Outside the gates of the Old City in Yemen's capital, Sanaa, crowds of people gathered to buy clothes and food last week as they fasted for Ramadan, the Islamic holy month.
It was also crowded inside the ancient walled city, where 23-year-old Mohammed Ali Al-Khawlani made clay pots for cooking traditional Yemeni food. Like many people in Sanaa, he was not attempting "social distancing" because of the coronavirus.
"We break our fast each evening in the mosques," Al-Khawlani said. "Or sometimes groups of 15 or 20 people meet in the streets to eat."
Yemen has closed airports and schools and restricted some travel by land, but people in Sanaa were still shopping, riding in crowded buses and gathering for religious services as COVID-19 cases spiked to 85 on May 14, more than doubling their number of cases in just five days.
The World Health Organization says a mass outbreak in Yemen would be an unmitigated disaster amid war, famine and floods already plaguing the country.
The Houthi government that runs Yemen's north says Sanaa has had only two cases, but the government that controls Yemen's south has called its regional capital, Aden, "infested" with the virus and accuses the Houthis of under-reporting cases.
The WHO also assumes there are many more cases than they know of in Sanaa, said Altaf Musani, the organization's Yemen representative, in an email to VOA on Wednesday. Roughly half the population of Yemen is at risk for starvation or diseases like cholera and 80 percent of the people rely on humanitarian aid. A widespread outbreak in Yemen would be a "potential catastrophe," he said.
"At present we do not even have enough gloves, masks or other personal protective equipment for all doctors and nurses," explained Musani. "No one is safe until everyone is safe — Yemen was one of the last country's to declare — we've only just begun."
At a bus station in Sanaa last week, Omar Ali, 56, waited for hours to get to the front of the queue and collect passengers.
Since the pandemic began, he has lost more than half of his business, he said, but still, he is getting by.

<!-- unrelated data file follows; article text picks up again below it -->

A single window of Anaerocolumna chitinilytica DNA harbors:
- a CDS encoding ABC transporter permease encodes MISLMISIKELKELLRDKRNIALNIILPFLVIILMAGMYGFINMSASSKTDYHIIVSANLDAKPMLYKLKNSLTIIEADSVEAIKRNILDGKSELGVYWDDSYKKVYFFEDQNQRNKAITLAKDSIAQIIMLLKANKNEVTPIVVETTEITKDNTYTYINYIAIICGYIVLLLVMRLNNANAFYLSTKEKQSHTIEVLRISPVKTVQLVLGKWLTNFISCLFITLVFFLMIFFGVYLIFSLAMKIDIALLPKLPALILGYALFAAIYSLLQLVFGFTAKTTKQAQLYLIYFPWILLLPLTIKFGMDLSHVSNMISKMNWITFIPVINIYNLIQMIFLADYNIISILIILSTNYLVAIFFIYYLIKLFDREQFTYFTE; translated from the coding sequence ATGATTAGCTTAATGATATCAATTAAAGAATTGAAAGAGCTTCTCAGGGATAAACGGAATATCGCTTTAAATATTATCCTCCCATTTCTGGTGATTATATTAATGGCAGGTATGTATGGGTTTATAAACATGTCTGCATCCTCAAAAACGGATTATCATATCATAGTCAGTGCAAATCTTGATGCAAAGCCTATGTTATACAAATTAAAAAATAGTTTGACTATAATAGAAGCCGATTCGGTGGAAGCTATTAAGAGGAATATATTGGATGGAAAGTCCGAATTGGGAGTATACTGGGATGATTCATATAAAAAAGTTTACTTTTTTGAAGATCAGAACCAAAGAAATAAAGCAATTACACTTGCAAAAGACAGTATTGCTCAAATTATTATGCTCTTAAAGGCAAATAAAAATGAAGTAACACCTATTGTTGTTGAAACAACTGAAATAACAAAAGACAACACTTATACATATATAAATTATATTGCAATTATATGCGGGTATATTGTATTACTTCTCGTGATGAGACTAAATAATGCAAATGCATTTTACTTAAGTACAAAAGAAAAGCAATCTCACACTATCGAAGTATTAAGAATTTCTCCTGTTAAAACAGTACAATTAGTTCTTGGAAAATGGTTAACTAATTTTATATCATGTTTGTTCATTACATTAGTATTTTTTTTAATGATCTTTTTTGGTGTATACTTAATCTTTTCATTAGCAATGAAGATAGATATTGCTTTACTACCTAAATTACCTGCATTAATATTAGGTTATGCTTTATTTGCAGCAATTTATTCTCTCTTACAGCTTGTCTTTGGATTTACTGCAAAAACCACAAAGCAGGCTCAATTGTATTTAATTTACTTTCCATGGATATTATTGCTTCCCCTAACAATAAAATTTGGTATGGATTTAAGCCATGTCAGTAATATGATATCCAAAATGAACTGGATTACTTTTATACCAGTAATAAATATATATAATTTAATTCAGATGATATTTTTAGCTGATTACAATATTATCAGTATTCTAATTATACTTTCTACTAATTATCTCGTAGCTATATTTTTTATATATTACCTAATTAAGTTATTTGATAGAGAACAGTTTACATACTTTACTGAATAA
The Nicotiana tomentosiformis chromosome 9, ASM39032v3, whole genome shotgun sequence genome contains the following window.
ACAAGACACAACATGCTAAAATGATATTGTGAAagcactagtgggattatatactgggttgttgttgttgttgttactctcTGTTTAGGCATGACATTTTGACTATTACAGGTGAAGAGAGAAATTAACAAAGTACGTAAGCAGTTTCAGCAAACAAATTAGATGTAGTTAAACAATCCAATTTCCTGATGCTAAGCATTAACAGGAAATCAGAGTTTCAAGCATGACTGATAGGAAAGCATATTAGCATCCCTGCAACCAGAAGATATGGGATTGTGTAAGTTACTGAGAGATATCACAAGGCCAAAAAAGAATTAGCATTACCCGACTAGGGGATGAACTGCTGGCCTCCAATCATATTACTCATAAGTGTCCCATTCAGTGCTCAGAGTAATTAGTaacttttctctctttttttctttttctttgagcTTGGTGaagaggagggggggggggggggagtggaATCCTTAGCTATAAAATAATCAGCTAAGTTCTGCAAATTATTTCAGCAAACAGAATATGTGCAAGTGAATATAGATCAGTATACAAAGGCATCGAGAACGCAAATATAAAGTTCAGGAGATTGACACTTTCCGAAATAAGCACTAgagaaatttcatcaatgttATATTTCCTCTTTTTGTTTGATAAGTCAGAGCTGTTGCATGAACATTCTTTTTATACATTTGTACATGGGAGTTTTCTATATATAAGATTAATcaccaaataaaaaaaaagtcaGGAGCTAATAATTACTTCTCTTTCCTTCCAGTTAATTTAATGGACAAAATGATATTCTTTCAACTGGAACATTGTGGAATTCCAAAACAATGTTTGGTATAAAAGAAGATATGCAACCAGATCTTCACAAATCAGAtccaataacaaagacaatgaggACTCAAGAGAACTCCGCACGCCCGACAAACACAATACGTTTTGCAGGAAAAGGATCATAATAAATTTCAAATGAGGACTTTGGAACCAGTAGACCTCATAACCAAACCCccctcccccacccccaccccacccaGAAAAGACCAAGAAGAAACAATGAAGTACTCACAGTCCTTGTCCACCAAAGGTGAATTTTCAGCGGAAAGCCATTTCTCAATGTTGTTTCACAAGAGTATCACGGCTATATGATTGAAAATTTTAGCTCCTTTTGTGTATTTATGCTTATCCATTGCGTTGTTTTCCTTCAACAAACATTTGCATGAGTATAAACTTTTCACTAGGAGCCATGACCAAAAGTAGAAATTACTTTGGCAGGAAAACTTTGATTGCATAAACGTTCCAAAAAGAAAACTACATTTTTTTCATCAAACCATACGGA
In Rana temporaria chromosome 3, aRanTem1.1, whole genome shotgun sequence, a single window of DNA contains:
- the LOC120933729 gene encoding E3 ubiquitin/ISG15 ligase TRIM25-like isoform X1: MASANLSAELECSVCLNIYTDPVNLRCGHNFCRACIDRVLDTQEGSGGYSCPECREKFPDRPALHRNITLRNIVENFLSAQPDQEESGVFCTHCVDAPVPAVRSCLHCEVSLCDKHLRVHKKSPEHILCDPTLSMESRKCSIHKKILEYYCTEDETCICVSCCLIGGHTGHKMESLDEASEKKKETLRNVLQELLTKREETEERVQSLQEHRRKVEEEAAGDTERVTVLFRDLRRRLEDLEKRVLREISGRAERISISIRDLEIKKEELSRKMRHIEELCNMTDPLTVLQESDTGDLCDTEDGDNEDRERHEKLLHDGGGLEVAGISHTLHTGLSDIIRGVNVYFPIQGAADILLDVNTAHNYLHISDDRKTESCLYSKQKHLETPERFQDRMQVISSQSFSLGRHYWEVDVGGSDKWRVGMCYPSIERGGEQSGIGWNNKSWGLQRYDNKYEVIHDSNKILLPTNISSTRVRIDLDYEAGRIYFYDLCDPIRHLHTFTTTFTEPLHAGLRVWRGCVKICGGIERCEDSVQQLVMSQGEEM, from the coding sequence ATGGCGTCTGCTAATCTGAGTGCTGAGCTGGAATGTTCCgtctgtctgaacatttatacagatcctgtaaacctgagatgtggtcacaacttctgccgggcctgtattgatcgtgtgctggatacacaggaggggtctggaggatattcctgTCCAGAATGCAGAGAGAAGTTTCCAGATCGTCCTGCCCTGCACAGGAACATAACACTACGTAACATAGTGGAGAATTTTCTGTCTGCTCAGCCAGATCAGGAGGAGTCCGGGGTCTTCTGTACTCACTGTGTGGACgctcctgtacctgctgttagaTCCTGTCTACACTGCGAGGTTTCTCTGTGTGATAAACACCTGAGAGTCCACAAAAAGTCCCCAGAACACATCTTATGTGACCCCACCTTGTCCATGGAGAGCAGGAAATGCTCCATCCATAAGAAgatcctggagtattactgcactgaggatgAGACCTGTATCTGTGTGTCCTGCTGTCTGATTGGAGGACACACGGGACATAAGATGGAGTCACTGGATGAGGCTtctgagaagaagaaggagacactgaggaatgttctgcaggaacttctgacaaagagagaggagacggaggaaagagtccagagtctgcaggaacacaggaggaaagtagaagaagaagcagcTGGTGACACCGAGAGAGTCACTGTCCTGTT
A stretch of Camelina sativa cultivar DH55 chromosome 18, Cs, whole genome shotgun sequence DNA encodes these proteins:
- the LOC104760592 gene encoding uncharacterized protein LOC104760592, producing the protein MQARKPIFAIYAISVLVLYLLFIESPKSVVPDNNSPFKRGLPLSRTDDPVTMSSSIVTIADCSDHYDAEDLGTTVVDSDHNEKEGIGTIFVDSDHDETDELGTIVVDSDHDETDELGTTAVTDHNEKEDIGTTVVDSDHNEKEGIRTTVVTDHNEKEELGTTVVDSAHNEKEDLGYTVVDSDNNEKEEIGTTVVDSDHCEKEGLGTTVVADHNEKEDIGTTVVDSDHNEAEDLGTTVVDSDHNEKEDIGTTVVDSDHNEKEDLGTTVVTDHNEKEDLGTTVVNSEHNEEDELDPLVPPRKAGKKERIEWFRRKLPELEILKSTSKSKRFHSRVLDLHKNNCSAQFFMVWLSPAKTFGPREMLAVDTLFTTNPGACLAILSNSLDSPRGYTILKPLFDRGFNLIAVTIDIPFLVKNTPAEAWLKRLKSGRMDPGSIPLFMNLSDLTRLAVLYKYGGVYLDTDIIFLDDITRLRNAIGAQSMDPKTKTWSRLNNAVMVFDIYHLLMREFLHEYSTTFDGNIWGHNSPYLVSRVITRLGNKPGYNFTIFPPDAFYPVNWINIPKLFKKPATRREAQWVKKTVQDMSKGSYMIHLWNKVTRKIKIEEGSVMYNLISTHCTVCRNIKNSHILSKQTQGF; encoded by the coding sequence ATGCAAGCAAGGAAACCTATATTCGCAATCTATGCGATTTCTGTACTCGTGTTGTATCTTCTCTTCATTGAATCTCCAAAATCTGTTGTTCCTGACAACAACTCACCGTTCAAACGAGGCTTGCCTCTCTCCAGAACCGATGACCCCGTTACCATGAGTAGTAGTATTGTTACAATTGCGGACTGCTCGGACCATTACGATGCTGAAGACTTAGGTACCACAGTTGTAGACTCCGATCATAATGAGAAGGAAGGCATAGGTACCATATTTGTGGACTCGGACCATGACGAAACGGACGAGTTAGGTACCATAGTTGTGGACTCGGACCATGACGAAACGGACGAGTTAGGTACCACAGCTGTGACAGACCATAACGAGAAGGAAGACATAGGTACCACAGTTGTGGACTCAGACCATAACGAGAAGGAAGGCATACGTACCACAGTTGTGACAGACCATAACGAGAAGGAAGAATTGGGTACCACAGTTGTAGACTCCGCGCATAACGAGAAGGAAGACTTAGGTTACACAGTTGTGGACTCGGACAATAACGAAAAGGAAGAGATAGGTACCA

"My sons are also working," he explained as the sun started to set ahead of the end of the day's fast. "But other people are not as lucky."
He had a mask in his hands, but he wasn't wearing it.
Like other countries, Yemen's economy has declined rapidly in recent months. But unlike other countries, Yemen started off with very little to lose. At least three out of four people in Yemen live under the poverty line and the United Nations Development Fund says Yemen may become the poorest country in the world by 2022.
The Houthis, officially known as Ansar al-Allah, have been battling the United Nations-recognized southern government for nearly six years in a war that has killed more than 100,000 people. Both sides have powerful international allies, like Saudi Arabia, which regularly hurls airstrikes into Sanaa.
"We are already oppressed by bombs and battles," said Ali, the bus driver. "God would not send us the virus."
Growing fear and failing health system
Other locals say they are increasingly afraid of the virus, saying the psychological stress is already hard to bear.
At a restaurant serving traditional food last week, 28-year-old Mohammed Abdullah Hezam, the manager, wore a mask and gloves, unlike most people in the streets.
"The virus worries me more than the war because wars have solutions," he said. "There are a thousand solutions for war, but so far none for this virus."
In another nearby restaurant, Ahmed Mohammed, 35, sold Yemeni food, sandwiches and smoothies. He said the virus is particularly upsetting because Yemen's health care system is in shambles.
"They can try to fight the pandemic if it spreads here," he said. "But they will never win."
Hospitals in Yemen need ventilators, monitors, beds, ambulances, protective clothing, X-rays, medicine, lab materials and scanners, according to Riyadh Al-Jaridi, the Health Director of Hadramout province, where Yemen recorded its first COVID-19 case last month.
Individual preventative measures, like sanitizing items and wearing masks and gloves, are widely known, but most people cannot afford them, Al-Jaridi said. Even extra cleaning is difficult, with more than half the country lacking enough clean water for drinking or bathing.
Workers cannot afford to stay home, and many people simply do not care about social distancing, Al-Jaridi added.
"Yemenis have gone through so many tragedies," he explained. "The wars and poverty have made people indifferent to threats."